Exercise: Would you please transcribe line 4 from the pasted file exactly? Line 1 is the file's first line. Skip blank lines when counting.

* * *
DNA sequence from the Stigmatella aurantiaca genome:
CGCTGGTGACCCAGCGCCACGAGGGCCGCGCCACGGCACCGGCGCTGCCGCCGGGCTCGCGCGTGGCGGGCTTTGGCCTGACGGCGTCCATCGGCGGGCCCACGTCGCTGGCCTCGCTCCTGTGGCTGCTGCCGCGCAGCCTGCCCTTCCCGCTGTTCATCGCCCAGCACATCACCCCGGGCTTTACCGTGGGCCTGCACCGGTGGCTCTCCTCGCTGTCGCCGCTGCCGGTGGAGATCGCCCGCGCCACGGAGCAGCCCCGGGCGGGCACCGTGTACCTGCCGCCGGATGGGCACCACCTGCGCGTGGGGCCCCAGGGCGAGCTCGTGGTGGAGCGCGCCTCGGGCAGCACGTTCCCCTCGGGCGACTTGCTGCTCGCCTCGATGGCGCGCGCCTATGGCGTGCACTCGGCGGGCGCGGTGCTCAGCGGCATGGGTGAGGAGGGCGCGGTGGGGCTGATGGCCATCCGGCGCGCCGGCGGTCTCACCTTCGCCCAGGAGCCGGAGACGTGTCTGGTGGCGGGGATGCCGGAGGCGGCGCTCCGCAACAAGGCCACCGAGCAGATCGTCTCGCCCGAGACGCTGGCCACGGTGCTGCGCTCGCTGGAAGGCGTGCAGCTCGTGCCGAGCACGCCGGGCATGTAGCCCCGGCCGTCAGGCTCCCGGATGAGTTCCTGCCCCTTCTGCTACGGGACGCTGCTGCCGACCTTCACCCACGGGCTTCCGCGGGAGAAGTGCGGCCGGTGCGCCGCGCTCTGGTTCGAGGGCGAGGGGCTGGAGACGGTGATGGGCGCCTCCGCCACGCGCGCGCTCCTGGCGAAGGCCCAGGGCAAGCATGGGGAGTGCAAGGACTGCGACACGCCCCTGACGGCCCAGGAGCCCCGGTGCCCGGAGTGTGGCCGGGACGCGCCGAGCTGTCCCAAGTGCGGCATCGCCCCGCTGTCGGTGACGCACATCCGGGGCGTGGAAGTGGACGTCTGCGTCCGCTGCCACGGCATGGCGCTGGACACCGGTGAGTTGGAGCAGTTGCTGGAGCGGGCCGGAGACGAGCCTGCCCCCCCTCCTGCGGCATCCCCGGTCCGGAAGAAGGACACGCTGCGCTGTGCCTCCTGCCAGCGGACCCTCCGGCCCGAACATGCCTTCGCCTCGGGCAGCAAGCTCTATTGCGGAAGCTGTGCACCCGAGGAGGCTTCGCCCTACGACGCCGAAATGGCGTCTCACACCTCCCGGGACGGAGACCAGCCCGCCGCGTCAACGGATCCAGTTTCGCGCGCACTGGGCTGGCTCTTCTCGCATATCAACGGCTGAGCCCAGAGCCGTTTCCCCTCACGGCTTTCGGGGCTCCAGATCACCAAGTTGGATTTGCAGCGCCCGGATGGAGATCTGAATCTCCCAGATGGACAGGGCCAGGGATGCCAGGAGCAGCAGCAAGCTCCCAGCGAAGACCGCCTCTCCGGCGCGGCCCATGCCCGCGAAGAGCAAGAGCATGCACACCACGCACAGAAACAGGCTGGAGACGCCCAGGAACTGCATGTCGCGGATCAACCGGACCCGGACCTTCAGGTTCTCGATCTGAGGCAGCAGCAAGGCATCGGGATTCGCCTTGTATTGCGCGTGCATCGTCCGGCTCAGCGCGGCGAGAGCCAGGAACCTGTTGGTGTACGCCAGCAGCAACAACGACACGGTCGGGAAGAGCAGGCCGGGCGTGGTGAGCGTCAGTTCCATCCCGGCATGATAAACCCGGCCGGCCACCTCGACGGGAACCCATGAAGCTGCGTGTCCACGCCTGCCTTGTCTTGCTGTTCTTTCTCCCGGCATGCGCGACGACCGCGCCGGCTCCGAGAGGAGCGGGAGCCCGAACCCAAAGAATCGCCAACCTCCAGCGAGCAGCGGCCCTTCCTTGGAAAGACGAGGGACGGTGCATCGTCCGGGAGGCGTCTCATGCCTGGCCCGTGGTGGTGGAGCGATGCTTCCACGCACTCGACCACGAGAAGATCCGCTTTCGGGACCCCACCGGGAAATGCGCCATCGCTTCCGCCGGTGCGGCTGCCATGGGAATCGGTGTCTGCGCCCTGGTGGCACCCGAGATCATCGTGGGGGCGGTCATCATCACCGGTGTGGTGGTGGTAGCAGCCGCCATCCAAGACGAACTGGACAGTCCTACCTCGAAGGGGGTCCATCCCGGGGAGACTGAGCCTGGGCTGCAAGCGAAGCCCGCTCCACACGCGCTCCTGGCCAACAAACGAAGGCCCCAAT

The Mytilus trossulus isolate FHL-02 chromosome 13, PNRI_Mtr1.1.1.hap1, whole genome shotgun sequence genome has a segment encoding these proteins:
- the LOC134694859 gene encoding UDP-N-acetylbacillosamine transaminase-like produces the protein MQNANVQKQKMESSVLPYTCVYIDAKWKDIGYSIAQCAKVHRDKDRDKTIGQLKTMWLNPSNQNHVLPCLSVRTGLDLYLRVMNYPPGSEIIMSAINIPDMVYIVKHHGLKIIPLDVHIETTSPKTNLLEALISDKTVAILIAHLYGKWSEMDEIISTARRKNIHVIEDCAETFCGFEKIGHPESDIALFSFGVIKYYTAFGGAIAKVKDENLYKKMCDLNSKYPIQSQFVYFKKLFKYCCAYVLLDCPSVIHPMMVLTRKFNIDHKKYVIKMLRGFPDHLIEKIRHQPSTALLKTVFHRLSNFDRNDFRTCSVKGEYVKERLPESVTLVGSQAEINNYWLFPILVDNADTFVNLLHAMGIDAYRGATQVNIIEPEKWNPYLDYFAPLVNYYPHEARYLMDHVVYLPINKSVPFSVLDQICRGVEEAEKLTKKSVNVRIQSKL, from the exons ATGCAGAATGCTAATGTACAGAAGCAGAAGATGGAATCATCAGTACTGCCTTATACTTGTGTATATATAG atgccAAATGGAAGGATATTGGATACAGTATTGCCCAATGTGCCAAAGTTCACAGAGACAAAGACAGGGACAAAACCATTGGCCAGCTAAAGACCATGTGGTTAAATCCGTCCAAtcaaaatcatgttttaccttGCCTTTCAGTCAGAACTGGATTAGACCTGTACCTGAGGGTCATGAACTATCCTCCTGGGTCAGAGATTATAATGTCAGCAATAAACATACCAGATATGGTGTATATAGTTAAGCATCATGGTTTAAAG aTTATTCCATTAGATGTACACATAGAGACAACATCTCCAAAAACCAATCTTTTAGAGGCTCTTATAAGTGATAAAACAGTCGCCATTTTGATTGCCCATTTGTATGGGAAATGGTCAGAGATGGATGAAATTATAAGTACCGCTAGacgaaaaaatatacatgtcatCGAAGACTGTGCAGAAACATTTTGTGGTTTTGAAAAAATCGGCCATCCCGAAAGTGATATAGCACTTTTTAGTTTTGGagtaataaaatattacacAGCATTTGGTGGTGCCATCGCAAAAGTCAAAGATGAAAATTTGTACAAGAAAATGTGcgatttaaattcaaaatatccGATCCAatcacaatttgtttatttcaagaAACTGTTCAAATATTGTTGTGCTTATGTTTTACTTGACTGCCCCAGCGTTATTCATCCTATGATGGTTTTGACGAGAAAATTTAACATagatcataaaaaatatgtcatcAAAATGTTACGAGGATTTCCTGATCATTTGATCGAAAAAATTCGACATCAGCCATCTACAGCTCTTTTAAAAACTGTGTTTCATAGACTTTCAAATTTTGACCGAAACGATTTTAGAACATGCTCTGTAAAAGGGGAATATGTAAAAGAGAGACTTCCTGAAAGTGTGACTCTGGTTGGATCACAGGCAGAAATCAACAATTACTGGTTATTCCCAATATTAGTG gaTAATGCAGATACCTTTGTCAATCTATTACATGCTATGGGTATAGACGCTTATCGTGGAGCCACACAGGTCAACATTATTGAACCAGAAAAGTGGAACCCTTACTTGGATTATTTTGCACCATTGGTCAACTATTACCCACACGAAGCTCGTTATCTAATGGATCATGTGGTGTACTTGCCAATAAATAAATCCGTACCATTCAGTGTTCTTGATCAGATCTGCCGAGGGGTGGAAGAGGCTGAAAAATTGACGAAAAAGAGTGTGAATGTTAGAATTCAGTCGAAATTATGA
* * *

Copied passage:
- the LOC134694859 gene encoding UDP-N-acetylbacillosamine transaminase-like produces the protein MQNANVQKQKMESSVLPYTCVYIDAKWKDIGYSIAQCAKVHRDKDRDKTIGQLKTMWLNPSNQNHVLPCLSVRTGLDLYLRVMNYPPGSEIIMSAINIPDMVYIVKHHGLKIIPLDVHIETTSPKTNLLEALISDKTVAILIAHLYGKWSEMDEIISTARRKNIHVIEDCAETFCGFEKIGHPESDIALFSFGVIKYYTAFGGAIAKVKDENLYKKMCDLNSKYPIQSQFVYFKKLFKYCCAYVLLDCPSVIHPMMVLTRKFNIDHKKYVIKMLRGFPDHLIEKIRHQPSTALLKTVFHRLSNFDRNDFRTCSVKGEYVKERLPESVTLVGSQAEINNYWLFPILVDNADTFVNLLHAMGIDAYRGATQVNIIEPEKWNPYLDYFAPLVNYYPHEARYLMDHVVYLPINKSVPFSVLDQICRGVEEAEKLTKKSVNVRIQSKL, from the exons ATGCAGAATGCTAATGTACAGAAGCAGAAGATGGAATCATCAGTACTGCCTTATACTTGTGTATATATAG atgccAAATGGAAGGATATTGGATACAGTATTGCCCAATGTGCCAAAGTTCACAGAGACAAAGACAGGGACAAAACCATTGGCCAGCTAAAGACCATGTGGTTAAATCCGTCCAAtcaaaatcatgttttaccttGCCTTTCAGTCAGAACTGGATTAGACCTGTACCTGAGGGTCATGAACTATCCTCCTGGGTCAGAGATTATAATGTCAGCAATAAACATACCAGATATGGTGTATATAGTTAAGCATCATGGTTTAAAG aTTATTCCATTAGATGTACACATAGAGACAACATCTCCAAAAACCAATCTTTTAGAGGCTCTTATAAGTGATAAAACAGTCGCCATTTTGATTGCCCATTTGTATGGGAAATGGTCAGAGATGGATGAAATTATAAGTACCGCTAGacgaaaaaatatacatgtcatCGAAGACTGTGCAGAAACATTTTGTGGTTTTGAAAAAATCGGCCATCCCGAAAGTGATATAGCACTTTTTAGTTTTGGagtaataaaatattacacAGCATTTGGTGGTGCCATCGCAAAAGTCAAAGATGAAAATTTGTACAAGAAAATGTGcgatttaaattcaaaatatccGATCCAatcacaatttgtttatttcaagaAACTGTTCAAATATTGTTGTGCTTATGTTTTACTTGACTGCCCCAGCGTTATTCATCCTATGATGGTTTTGACGAGAAAATTTAACATagatcataaaaaatatgtcatcAAAATGTTACGAGGATTTCCTGATCATTTGATCGAAAAAATTCGACATCAGCCATCTACAGCTCTTTTAAAAACTGTGTTTCATAGACTTTCAAATTTTGACCGAAACGATTTTAGAACATGCTCTGTAAAAGGGGAATATGTAAAAGAGAGACTTCCTGAAAGTGTGACTCTGGTTGGATCACAGGCAGAAATCAACAATTACTGGTTATTCCCAATATTAGTG gaTAATGCAGATACCTTTGTCAATCTATTACATGCTATGGGTATAGACGCTTATCGTGGAGCCACACAGGTCAACATTATTGAACCAGAAAAGTGGAACCCTTACTTGGATTATTTTGCACCATTGGTCAACTATTACCCACACGAAGCTCGTTATCTAATGGATCATGTGGTGTACTTGCCAATAAATAAATCCGTACCATTCAGTGTTCTTGATCAGATCTGCCGAGGGGTGGAAGAGGCTGAAAAATTGACGAAAAAGAGTGTGAATGTTAGAATTCAGTCGAAATTATGA